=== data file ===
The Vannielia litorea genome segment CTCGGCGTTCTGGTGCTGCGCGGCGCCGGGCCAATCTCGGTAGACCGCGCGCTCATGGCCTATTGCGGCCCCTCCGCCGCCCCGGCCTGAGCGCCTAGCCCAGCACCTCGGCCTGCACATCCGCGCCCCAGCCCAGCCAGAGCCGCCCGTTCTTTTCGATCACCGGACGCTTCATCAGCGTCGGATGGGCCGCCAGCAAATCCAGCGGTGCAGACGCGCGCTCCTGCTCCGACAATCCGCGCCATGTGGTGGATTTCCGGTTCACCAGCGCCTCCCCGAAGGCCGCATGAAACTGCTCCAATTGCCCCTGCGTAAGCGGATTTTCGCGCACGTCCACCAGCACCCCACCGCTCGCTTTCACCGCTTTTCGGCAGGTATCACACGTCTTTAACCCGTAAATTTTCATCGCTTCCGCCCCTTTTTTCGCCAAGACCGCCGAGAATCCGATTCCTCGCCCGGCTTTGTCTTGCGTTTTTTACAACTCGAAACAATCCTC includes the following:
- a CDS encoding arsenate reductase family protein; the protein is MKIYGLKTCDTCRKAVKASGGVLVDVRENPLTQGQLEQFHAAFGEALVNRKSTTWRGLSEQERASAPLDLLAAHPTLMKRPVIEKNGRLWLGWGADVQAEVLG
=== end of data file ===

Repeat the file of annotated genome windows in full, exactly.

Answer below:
The Vannielia litorea genome segment CTCGGCGTTCTGGTGCTGCGCGGCGCCGGGCCAATCTCGGTAGACCGCGCGCTCATGGCCTATTGCGGCCCCTCCGCCGCCCCGGCCTGAGCGCCTAGCCCAGCACCTCGGCCTGCACATCCGCGCCCCAGCCCAGCCAGAGCCGCCCGTTCTTTTCGATCACCGGACGCTTCATCAGCGTCGGATGGGCCGCCAGCAAATCCAGCGGTGCAGACGCGCGCTCCTGCTCCGACAATCCGCGCCATGTGGTGGATTTCCGGTTCACCAGCGCCTCCCCGAAGGCCGCATGAAACTGCTCCAATTGCCCCTGCGTAAGCGGATTTTCGCGCACGTCCACCAGCACCCCACCGCTCGCTTTCACCGCTTTTCGGCAGGTATCACACGTCTTTAACCCGTAAATTTTCATCGCTTCCGCCCCTTTTTTCGCCAAGACCGCCGAGAATCCGATTCCTCGCCCGGCTTTGTCTTGCGTTTTTTACAACTCGAAACAATCCTC includes the following:
- a CDS encoding arsenate reductase family protein; the protein is MKIYGLKTCDTCRKAVKASGGVLVDVRENPLTQGQLEQFHAAFGEALVNRKSTTWRGLSEQERASAPLDLLAAHPTLMKRPVIEKNGRLWLGWGADVQAEVLG